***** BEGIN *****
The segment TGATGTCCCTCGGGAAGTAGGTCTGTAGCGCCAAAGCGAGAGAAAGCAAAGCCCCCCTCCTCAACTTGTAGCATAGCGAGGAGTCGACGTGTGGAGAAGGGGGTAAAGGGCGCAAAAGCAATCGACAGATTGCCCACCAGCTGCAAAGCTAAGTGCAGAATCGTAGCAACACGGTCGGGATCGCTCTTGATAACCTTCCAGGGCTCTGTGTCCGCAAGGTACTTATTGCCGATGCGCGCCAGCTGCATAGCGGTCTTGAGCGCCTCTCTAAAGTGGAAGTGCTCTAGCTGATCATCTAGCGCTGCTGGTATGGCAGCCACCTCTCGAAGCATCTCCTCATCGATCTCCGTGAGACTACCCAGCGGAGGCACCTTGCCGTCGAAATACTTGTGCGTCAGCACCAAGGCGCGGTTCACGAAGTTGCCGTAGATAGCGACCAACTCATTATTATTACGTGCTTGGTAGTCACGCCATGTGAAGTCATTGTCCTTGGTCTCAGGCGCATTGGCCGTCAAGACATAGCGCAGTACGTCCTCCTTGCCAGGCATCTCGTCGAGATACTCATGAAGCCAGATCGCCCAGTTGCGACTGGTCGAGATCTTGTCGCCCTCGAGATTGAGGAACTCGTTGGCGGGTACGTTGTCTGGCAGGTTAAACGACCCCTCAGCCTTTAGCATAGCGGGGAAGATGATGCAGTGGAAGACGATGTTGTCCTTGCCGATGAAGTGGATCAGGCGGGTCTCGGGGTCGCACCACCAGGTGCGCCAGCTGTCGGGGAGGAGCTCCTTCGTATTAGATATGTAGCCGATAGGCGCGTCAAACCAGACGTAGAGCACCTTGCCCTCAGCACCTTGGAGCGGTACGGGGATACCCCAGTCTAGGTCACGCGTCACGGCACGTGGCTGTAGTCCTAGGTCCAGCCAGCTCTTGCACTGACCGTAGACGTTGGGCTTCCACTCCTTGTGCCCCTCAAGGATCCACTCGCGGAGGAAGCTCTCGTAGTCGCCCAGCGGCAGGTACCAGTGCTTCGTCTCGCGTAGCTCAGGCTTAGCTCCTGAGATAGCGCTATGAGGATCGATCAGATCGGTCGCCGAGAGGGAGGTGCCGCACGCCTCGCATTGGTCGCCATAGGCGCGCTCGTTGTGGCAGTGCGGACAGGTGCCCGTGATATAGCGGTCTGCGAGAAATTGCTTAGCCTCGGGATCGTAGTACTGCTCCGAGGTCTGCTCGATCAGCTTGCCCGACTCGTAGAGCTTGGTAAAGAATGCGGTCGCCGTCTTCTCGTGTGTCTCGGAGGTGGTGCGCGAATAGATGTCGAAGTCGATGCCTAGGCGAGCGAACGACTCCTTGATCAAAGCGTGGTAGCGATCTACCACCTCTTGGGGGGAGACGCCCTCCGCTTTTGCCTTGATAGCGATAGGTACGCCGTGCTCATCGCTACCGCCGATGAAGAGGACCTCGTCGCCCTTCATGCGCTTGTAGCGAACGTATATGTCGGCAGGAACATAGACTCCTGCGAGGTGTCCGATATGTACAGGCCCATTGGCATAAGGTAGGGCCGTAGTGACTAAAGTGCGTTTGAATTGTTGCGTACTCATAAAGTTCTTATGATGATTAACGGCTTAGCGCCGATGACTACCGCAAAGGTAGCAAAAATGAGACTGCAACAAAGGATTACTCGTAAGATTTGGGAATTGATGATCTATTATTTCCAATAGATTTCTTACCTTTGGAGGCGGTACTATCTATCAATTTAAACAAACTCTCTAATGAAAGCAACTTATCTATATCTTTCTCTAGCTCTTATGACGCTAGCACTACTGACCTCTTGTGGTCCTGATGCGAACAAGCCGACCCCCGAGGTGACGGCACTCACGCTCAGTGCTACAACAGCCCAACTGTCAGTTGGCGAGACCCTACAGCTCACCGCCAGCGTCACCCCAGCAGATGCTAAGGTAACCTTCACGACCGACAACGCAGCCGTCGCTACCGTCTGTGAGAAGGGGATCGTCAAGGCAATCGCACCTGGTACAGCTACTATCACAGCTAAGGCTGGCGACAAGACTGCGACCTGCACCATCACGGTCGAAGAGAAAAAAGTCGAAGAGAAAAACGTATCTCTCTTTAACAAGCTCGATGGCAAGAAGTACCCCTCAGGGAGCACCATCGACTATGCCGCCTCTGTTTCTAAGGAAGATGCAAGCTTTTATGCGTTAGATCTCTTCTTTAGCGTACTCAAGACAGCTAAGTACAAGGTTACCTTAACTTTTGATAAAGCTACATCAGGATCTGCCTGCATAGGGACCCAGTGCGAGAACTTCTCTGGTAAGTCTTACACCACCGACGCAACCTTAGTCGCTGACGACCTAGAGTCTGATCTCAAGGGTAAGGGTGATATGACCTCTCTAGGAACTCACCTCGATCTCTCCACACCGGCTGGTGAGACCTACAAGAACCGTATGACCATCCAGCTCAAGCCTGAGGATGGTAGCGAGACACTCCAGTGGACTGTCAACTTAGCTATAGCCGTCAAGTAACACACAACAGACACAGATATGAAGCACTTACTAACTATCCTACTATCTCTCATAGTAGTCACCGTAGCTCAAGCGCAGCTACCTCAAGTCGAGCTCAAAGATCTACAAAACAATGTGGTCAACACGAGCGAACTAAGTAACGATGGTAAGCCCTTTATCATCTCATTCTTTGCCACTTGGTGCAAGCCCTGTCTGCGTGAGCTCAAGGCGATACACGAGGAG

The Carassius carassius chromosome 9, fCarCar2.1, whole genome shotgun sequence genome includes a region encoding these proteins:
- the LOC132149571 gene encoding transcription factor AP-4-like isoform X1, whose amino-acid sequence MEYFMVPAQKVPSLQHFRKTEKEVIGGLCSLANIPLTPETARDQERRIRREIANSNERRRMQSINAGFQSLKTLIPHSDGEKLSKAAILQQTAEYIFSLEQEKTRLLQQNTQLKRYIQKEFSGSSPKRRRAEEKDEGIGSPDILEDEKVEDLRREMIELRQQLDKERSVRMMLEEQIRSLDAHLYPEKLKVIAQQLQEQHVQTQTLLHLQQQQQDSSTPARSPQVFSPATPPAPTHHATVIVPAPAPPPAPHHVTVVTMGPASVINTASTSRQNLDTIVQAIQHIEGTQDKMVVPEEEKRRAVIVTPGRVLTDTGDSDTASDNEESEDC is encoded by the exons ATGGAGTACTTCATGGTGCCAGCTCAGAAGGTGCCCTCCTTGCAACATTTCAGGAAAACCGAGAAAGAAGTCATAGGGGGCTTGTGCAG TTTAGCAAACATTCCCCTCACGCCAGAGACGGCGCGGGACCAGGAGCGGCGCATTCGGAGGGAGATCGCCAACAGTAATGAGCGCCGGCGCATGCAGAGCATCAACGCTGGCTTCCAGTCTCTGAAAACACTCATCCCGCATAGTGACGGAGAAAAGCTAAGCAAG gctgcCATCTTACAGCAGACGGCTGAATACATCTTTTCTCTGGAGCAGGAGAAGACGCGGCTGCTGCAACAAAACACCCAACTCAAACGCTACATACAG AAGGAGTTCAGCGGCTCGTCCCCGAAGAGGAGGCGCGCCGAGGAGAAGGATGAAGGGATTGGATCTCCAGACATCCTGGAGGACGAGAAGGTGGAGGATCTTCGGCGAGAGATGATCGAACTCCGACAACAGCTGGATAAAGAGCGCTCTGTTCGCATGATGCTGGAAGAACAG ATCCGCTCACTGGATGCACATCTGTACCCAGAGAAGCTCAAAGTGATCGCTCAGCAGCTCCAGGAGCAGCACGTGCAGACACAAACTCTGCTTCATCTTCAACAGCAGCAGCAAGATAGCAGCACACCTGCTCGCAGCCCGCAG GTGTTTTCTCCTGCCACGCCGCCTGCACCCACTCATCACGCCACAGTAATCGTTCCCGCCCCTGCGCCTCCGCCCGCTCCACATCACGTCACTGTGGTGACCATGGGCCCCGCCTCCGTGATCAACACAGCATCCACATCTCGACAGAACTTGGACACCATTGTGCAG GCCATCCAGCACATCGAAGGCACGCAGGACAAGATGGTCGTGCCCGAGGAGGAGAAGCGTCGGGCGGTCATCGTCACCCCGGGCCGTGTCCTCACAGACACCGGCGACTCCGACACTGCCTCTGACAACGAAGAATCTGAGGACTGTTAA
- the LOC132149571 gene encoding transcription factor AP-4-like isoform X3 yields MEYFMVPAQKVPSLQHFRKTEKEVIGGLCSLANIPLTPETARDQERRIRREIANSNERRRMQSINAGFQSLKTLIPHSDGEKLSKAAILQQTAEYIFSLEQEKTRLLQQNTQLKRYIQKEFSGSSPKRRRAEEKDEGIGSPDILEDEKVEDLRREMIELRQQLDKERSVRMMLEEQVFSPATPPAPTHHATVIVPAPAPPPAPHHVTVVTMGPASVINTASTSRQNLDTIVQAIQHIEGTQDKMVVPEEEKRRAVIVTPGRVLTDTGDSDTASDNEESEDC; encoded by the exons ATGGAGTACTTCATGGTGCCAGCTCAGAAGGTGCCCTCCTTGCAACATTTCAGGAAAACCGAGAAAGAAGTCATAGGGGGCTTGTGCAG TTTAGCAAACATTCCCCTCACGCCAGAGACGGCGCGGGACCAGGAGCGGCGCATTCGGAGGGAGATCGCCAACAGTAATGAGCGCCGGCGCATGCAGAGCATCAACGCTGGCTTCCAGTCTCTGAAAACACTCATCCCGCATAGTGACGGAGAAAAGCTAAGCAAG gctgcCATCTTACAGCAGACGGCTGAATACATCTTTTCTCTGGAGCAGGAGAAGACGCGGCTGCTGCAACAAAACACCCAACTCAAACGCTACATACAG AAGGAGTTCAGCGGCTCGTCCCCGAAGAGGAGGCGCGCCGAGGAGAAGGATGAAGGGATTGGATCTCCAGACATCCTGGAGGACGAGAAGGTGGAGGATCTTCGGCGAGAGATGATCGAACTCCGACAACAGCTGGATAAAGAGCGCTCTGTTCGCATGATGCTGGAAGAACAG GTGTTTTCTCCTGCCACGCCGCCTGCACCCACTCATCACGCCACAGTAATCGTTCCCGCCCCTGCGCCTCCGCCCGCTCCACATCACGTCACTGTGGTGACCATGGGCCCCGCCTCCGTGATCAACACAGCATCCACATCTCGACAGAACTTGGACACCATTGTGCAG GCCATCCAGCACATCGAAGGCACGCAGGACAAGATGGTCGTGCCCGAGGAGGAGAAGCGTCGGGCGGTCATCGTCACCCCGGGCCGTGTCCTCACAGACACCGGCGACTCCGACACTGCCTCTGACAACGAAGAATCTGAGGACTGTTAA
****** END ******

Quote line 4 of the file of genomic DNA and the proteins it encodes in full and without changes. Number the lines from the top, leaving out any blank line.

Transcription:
- the LOC132149571 gene encoding transcription factor AP-4-like isoform X3 yields MEYFMVPAQKVPSLQHFRKTEKEVIGGLCSLANIPLTPETARDQERRIRREIANSNERRRMQSINAGFQSLKTLIPHSDGEKLSKAAILQQTAEYIFSLEQEKTRLLQQNTQLKRYIQKEFSGSSPKRRRAEEKDEGIGSPDILEDEKVEDLRREMIELRQQLDKERSVRMMLEEQVFSPATPPAPTHHATVIVPAPAPPPAPHHVTVVTMGPASVINTASTSRQNLDTIVQAIQHIEGTQDKMVVPEEEKRRAVIVTPGRVLTDTGDSDTASDNEESEDC; encoded by the exons ATGGAGTACTTCATGGTGCCAGCTCAGAAGGTGCCCTCCTTGCAACATTTCAGGAAAACCGAGAAAGAAGTCATAGGGGGCTTGTGCAG TTTAGCAAACATTCCCCTCACGCCAGAGACGGCGCGGGACCAGGAGCGGCGCATTCGGAGGGAGATCGCCAACAGTAATGAGCGCCGGCGCATGCAGAGCATCAACGCTGGCTTCCAGTCTCTGAAAACACTCATCCCGCATAGTGACGGAGAAAAGCTAAGCAAG gctgcCATCTTACAGCAGACGGCTGAATACATCTTTTCTCTGGAGCAGGAGAAGACGCGGCTGCTGCAACAAAACACCCAACTCAAACGCTACATACAG AAGGAGTTCAGCGGCTCGTCCCCGAAGAGGAGGCGCGCCGAGGAGAAGGATGAAGGGATTGGATCTCCAGACATCCTGGAGGACGAGAAGGTGGAGGATCTTCGGCGAGAGATGATCGAACTCCGACAACAGCTGGATAAAGAGCGCTCTGTTCGCATGATGCTGGAAGAACAG GTGTTTTCTCCTGCCACGCCGCCTGCACCCACTCATCACGCCACAGTAATCGTTCCCGCCCCTGCGCCTCCGCCCGCTCCACATCACGTCACTGTGGTGACCATGGGCCCCGCCTCCGTGATCAACACAGCATCCACATCTCGACAGAACTTGGACACCATTGTGCAG GCCATCCAGCACATCGAAGGCACGCAGGACAAGATGGTCGTGCCCGAGGAGGAGAAGCGTCGGGCGGTCATCGTCACCCCGGGCCGTGTCCTCACAGACACCGGCGACTCCGACACTGCCTCTGACAACGAAGAATCTGAGGACTGTTAA